why do they embalm you when you die

Although many of us have seen an embalmed body at a funeral or wake, most of us are not very knowledgeable about embalming facts. You may not like to think about what happens when you're embalmed, but itвs actually a fascinating process. A lot of time, skill - and toxic chemicals - go into preparing a body for its final presentation. So how does embalming work? Itвs not a pretty process, but embalming a body is crucial for anyone who wants an open casket or a viewing of any kind. While as much care as possible is taken to make sure that the body is respected, embalming is still a very clinical process. It takes less time than you might think - the actual embalming normally takes between 45 minutes and an hour. But the dressing of the body and the makeup may take much longer. The whole procedure ensures that decomposition is slowed down as much as possible and that the body is returned to its most lifelike and natural state. This has a huge impact on the funeral - and the grieving process more generally. A relaxed, natural-looking body is much less traumatic for a loved one, especially where the deceased died in a traumatic way. While each embalming process can be slightly different, depending on the body in question, here are some basic steps that are followed each time. (And for more gruesome education, you can follow along step by step with an autopsy. )
Photo: What really happens when you die?


Behind the scenes at funeral homes around America where the dead are prepared for their final resting place By 06:27 GMT, 17 June 2013 06:35 GMT, 17 June 2013 A lot has to happen before you can rest in peace after death. Photographer Sienna Perro explores this process, along with the culture of funeral homes as 'domiciles, businesses, and places of mourning' in her project. 'For the most part death is dealt with in surprisingly general terms, but despite the absence of mourners, small moments of personalization hint towards individuals who pass through this place,' wrote Perro, who spent a year visiting funeral homes throughout America. 'These details are traces of the service provided and merchandise soldcreated through a process in which the deceased are prepped, made-up, costumed, and staged for an audience of mourners,' she wrote. The business of death is a complicated and long process, especially after losing a loved one. Before the mourning can begin, health professionals and morticians have a lot of work to do. First, a doctor must certify your death and a death or cremation certificate must be issue. If doctors haven't seen a patient in a couple of weeks, doctors must report the death to a coroner, reported.


Sometimes, a coroner will request a postmortem to determine the cause of death. 'If a young person dies, the likelihood of them having a postmortem is high because their death is much more likely to be unexpected,' pathologist Dr Rob Jenkins told the Guardian. 'Many older people who die won't have a postmortem because they are likely to have had a known illness that has led to their death. ' Next, the body goes to the funeral director. Sometimes the funeral director will collect the body from hospitals, sometimes from someone's home. It's immediately put into a refrigerated unit at the funeral home. When it's been registered and after family permission is given, embalming begins. An embalmer cleans the body with a formaldehyde or disinfectant spray. The embalmer might need to massage the body's limbs if its still stiff from rigor mortis. After formaldehyde is applied, the body is drained of blood and fluids from organs and the chest. 'I make an incision just under the rib cage and insert a metal suction tool, known as a trocar, attached to a suction pump,' embalmer Karen Koutandos told The Guardian. 'I then puncture the internal organs to drain the fluid. I remove the contents of the intestines, bowels and bladder, too, as these can give off gases and smell. ' Koutandos said a body's nose and throat are packed with cotton wool to stop fluids from seeping out.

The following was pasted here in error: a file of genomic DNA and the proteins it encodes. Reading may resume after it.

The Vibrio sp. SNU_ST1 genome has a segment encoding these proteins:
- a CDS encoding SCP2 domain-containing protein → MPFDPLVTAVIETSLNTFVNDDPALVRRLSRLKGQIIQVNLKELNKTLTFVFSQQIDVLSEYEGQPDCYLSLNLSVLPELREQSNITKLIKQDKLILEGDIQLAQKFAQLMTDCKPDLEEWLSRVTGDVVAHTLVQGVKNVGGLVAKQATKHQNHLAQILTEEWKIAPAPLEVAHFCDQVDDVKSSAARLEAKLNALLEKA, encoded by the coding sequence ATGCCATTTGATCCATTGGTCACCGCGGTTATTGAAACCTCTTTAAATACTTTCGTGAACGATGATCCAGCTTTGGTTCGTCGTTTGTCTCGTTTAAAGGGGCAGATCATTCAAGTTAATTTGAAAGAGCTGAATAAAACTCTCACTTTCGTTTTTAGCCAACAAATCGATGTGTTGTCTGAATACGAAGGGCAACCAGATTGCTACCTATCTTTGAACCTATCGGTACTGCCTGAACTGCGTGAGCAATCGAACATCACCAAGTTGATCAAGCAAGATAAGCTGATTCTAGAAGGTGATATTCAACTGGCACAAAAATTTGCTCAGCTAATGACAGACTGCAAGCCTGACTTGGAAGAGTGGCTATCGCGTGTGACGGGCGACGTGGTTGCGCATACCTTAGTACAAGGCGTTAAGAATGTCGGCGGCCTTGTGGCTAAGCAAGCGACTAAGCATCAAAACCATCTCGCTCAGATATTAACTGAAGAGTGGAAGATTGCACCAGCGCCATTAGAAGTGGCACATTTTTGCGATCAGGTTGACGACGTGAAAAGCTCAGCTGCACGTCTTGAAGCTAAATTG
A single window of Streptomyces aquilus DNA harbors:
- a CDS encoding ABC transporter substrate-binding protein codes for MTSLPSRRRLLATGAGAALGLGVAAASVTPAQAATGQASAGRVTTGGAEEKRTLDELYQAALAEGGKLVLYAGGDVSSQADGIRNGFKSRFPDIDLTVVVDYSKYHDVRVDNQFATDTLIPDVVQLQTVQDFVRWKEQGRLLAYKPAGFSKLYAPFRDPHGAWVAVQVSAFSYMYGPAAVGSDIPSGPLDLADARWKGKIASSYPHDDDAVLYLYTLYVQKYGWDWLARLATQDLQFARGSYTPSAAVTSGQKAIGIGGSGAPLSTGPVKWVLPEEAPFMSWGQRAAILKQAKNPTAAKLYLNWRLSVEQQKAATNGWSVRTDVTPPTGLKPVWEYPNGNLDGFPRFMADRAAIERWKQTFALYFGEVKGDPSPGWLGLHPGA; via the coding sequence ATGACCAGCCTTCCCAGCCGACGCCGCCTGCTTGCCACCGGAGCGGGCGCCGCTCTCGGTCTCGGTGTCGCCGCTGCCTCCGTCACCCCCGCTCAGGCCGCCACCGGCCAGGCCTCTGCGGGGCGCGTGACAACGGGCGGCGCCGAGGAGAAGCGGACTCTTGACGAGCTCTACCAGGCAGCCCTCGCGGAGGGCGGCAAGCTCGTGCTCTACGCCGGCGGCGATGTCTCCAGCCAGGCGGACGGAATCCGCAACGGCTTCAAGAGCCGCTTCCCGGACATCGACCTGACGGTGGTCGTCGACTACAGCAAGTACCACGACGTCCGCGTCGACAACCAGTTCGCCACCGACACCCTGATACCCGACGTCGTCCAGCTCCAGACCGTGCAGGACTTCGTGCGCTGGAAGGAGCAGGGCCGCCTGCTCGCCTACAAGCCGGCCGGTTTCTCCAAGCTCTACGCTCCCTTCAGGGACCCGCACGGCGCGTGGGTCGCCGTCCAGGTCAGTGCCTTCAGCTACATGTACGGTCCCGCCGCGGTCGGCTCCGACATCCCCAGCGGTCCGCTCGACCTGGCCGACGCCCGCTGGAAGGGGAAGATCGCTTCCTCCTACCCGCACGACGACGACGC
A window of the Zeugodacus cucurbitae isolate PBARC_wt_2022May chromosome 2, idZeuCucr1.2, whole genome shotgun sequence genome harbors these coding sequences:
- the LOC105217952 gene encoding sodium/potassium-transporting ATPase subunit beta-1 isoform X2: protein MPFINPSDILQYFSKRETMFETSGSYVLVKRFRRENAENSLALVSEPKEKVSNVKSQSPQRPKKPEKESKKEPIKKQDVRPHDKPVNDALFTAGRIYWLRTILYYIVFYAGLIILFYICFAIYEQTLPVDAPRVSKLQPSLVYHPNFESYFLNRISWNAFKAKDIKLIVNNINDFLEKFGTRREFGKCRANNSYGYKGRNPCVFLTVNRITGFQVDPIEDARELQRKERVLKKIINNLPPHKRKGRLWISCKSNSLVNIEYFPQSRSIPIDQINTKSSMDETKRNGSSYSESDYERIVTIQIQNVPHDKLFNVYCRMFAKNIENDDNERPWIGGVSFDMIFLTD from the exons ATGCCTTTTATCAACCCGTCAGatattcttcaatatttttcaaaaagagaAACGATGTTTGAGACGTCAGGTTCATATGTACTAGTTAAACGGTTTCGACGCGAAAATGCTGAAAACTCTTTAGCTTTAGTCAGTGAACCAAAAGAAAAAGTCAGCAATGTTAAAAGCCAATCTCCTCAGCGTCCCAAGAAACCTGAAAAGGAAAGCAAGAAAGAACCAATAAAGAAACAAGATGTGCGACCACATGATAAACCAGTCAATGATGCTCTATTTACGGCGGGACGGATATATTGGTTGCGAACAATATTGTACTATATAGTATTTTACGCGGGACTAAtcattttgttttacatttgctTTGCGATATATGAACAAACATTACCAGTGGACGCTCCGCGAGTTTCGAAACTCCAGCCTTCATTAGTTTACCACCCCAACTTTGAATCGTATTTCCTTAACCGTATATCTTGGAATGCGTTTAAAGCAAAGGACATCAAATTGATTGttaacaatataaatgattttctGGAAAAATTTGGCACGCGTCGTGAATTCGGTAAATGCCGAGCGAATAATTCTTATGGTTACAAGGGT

Cotton may be used to make the mouth look more natural, if the deceased doesn't have teeth. Mouths are sewn shut from the inside. Eyes are dried and plastic is kept under the eyelids to maintain a natural shape. After the embalming, the body is washed. Hair is washed and men are shaved. An embalmer will also trim nose hairs and fix up the deceased's nails. is applied to lessen the 'waxy look' a dead body might have. The body is dressed before being place in a coffin and sometimes two or three people will dress the body. Skin can be very fragile. Sometimes a plastic suit might be put on underneath the body if it has deteriorated significantly. Embalming and dress might be different based on the deceased's faith. Immigrant's bodies might be prepared for repatriation to another country. P After being embalmed, a body might be placed in a viewing room for days, weeks or months. It can be cremated or buried. 'The final product is personal and specific, with a faade of tailored individuality that masks the reality that death is commonplace,' Perro wrote about her photography project. 'The sterile quality of these interiors is underscored by the images formal composition portraying death as routine, unremarkable, and inevitable. '

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why do they embalm you when you die
why do they embalm you when you die